A Letter – to Theresa May

A Letter to Theresa May

By Garry, also published here

Dear Theresa May,

Firstly, congratulations on your election win. Fair’s fair, your party won the popular vote. (Mind you, our ridiculous first-past-the-post system has given you the MPs to totally dominate Westminster, despite winning barely one-third of the vote, but that is another matter.)

Let’s talk about the extremist bill that was trailed in the news today. You and your party really scare me. While I fundamentally disagree with quite frankly many people, freedom of speech is of critical importance. Most politicians spout a painful amount guff, but I would not wish to prevent them from spouting such utterances.

A quote from Mark Easton of the BBC [1]

“Under the proposals, ministers would be able to silence any group or individual they believe is undermining democracy or the British values of tolerance and mutual respect.”

Let’s keep it simple and break this down.

“Undermining democracy”

What do you mean by “democracy”?  Do you mean that what comes from Westminster? With just over a third of the public vote, Westminster can produce laws that nearly two-thirds of the nation voted against, for the next five years. Is there another definition you have in mind? Westminster is ruled by a party carried the will of a minority of the electorate.

Looking back into history, many great social improvements occurred when the “law” no longer represented the common will of the people. This then leads to a tipping point, and our political system has to buckle.

“The British values of tolerance and mutual respect.”

What on earth are British values? There are no such things. I’ve travelled quite a bit, and what are often described as British values are simply common values that exists elsewhere in the world. They are human values.

If freedom to live your life reasonably as you wish without harassment is important, that precludes imposing values, even British ones (whatever they are – see above). If someone wants to live a certain religious life for example, they may choose to live in a community with others who want to live the same way. I believe that is respecting the choice of others to live differently to you. I bet you like the sound of that.

My deep concern is that many of my political peers are to be found within anti-capitalist groups and anti-fracking groups. They and I do not see the world the same as the Conservative Party do. We reject your world view, and will march, argue and protest that we would like to see the capitalism as exists now brought to its knees. We want to replace it with a system that is fair and distributes the resources we have so everyone isn’t left needy. We recognise that as a human race we are exploiting the world beyond its sustainable limits. We change direction or crash and burn.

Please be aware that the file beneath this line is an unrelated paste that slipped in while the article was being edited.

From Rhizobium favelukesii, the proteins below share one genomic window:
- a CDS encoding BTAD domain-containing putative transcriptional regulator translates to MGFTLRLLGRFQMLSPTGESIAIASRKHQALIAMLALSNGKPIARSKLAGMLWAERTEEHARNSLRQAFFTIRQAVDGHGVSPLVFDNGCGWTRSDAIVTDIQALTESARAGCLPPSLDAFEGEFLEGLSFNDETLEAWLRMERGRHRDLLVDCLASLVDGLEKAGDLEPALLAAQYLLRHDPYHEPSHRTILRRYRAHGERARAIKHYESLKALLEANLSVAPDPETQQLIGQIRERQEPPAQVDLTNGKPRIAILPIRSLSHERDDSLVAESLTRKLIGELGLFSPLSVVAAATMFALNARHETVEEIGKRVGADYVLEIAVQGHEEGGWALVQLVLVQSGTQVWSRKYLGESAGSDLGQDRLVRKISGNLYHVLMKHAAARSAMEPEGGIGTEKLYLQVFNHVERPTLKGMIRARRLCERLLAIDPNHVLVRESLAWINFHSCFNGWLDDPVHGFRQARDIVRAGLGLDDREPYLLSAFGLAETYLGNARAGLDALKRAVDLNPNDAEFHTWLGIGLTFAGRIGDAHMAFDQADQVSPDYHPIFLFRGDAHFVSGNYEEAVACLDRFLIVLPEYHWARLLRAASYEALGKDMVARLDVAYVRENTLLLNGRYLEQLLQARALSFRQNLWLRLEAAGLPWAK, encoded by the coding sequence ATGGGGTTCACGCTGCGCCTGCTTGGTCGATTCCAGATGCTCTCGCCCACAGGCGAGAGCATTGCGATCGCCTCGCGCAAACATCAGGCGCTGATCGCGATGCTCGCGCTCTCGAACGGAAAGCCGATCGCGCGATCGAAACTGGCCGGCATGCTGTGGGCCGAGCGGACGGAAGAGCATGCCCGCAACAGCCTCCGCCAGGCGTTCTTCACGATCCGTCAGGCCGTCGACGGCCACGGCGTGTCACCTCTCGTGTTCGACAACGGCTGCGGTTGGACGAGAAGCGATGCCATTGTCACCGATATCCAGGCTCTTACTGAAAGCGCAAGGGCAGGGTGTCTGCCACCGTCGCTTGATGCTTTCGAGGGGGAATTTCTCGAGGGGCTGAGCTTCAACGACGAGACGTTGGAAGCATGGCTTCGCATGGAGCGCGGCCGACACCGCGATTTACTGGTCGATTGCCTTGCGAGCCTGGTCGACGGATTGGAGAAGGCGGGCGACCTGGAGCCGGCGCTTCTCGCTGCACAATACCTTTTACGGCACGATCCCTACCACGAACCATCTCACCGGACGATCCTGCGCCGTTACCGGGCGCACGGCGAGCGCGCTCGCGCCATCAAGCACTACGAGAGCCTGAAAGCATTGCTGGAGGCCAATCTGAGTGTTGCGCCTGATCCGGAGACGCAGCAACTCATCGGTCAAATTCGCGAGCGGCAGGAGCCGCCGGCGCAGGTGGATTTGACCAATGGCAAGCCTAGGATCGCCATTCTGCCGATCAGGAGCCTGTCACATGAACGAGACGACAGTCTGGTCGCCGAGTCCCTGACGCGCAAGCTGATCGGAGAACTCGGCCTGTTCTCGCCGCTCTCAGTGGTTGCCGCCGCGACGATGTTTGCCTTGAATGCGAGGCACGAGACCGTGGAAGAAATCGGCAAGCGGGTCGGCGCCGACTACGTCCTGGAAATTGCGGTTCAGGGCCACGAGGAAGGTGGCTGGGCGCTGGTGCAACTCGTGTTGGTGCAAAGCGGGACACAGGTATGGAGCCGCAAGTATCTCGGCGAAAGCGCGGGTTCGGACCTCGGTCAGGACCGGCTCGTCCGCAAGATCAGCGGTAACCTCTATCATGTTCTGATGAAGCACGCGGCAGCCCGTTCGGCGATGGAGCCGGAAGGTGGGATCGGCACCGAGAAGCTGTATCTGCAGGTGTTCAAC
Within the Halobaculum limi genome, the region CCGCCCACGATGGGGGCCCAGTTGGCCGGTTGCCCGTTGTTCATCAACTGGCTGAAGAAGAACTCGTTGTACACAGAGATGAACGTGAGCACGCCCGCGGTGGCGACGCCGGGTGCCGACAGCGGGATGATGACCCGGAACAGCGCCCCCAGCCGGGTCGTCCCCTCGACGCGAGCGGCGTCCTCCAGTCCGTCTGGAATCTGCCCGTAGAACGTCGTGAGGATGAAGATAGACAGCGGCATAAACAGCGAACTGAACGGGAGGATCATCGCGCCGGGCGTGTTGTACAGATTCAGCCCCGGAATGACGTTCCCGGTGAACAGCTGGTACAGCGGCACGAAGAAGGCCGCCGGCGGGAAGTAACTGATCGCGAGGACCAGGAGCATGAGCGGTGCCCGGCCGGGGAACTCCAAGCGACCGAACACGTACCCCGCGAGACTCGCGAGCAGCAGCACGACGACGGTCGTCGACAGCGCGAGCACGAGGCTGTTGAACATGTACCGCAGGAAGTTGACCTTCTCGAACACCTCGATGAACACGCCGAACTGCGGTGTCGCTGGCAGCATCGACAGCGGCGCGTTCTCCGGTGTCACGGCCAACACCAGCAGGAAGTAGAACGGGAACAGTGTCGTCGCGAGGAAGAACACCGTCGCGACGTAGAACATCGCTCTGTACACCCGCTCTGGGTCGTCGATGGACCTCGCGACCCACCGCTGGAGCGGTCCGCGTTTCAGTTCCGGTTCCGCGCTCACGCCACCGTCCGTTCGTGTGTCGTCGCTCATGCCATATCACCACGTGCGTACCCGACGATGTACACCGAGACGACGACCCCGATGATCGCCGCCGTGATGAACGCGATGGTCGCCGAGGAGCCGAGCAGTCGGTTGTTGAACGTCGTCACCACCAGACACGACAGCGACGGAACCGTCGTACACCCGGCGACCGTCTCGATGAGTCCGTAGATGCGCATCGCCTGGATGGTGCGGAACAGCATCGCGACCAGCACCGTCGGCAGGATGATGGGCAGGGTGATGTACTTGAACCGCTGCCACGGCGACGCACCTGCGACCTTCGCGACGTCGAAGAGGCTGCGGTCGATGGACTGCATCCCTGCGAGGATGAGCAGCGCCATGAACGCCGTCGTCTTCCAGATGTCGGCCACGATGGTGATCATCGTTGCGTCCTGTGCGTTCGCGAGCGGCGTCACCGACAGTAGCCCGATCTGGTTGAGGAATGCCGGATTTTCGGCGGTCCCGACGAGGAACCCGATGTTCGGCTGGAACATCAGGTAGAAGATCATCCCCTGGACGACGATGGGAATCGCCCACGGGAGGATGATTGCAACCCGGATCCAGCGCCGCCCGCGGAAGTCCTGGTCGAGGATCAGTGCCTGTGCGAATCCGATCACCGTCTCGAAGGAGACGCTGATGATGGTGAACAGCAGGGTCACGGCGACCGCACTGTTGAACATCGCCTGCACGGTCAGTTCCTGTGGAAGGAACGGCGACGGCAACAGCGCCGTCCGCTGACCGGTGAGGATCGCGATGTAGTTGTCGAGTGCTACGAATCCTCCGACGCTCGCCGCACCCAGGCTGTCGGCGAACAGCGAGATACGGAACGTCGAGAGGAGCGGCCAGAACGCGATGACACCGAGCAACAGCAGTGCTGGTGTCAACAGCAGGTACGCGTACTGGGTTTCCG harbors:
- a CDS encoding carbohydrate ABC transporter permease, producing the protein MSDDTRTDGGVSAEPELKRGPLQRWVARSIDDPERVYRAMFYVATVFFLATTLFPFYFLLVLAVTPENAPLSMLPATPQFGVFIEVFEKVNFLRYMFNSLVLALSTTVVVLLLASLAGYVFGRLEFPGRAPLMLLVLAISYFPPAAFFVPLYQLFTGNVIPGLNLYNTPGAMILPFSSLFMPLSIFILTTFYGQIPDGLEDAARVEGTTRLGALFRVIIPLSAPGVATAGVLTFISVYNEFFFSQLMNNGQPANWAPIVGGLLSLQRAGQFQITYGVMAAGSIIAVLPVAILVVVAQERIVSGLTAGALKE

The narrow scope of the law that comes from Westminster only support the status quo. There may be a time when doing the right thing for the people means doing the wrong thing in the eyes of the law.

Does this make me and my contemporaries extremists? Are the police coming for us soon?

I do not support  terrorism in any shape or form. However, given the laws already in place, the authorities have plenty of powers. They do not need new ones.

So I reject your bill and its principles totally. It seems you are trying to legislate ideas you don’t like away. It seems you want to intrude deeper into our liberties.

You and this bill will fail. You can’t legislate ideas away.

The instruments you propose will just be petrol on the bonfire.

We have just commemorated VE Day.

I wonder what they would make of your brand of freedom?

[1] http://www.bbc.co.uk/news/uk-politics-32714802

Who is Charlie?  Not #Tories!  Scrapping our Human Rights? No Way!

Quote


Who is Charlie?

Less than a year ago there was a global outcry, about awful scenes in Paris leading to murders. The victims were expressing their right to free speech through the tool of cartoons. All through history  music, poetry, and satire have been arts through which thoughts can be expressed and shared. It is all part of being human. Can you remember when people carried placards saying, “Je Suis Charlie”, and “I am Charlie?”

Demonstrators in Paris unity march

People took to the streets, and were united in horror and determination. As Suzanne Moore commented at the time in the Guardian. She observed that:

Uncertainty is indeed gut-churning, but more and more it is intrinsic to our freedom. Rigidity, finite values, texts that can never be questioned? This is what we must fear. Those drawn to terror cling to an ideology that allows not a glimmer of uncertainty. To doubt is to be weak. Ambiguity is a threat.

At that time, Mr Cameron, defended the rights to free speech, at least is recorded to have supported the cartoon. As such a defender of free speech, I imagine therefore that he will also defend the right to free speech of resident in Bristol, who has used the medium of Art to depict Mr Cameron as a danger to the future of the NHS.

PAY-Tony-DavisThe Daily Mirror reports that Tony Davis, faces prosecution if he refuses to remove it, he could eventually be fined up to £20,000 under the Town and Country Planning Act.

Tony said: “I’ve had a notice of prosecution. If you are a commercial premises you can advertise anything but if you are a private premises you are restricted to a size of 2ft by 3ft.

“But this applies to hoardings – not something that is painted on the wall like mine is.

“Also my question is, what exactly am I meant to be advertising?”

Which brings us to the question of why, when there was such an outrage about the events in Paris last summer, are we facing an onslaught of rights, removal of freedoms of which must be defended. Much of the media, newspapers, the News in BBC is controlled by those who seek to control a population which outnumbers them, and in the UK, a government which does not have the majority support of a population, has power to change laws in a parliament which is supposed to serve the people.

Very adept at distraction policies, or scare-tactics, the BBC is neither, neutral politically, or independent, even though it still is respected by the belief in neutrality by many.  We have asked the question before, Who pulls the strings at the BBC? Now the Guardian reports how Tory officals threatened the BBC during the recent election.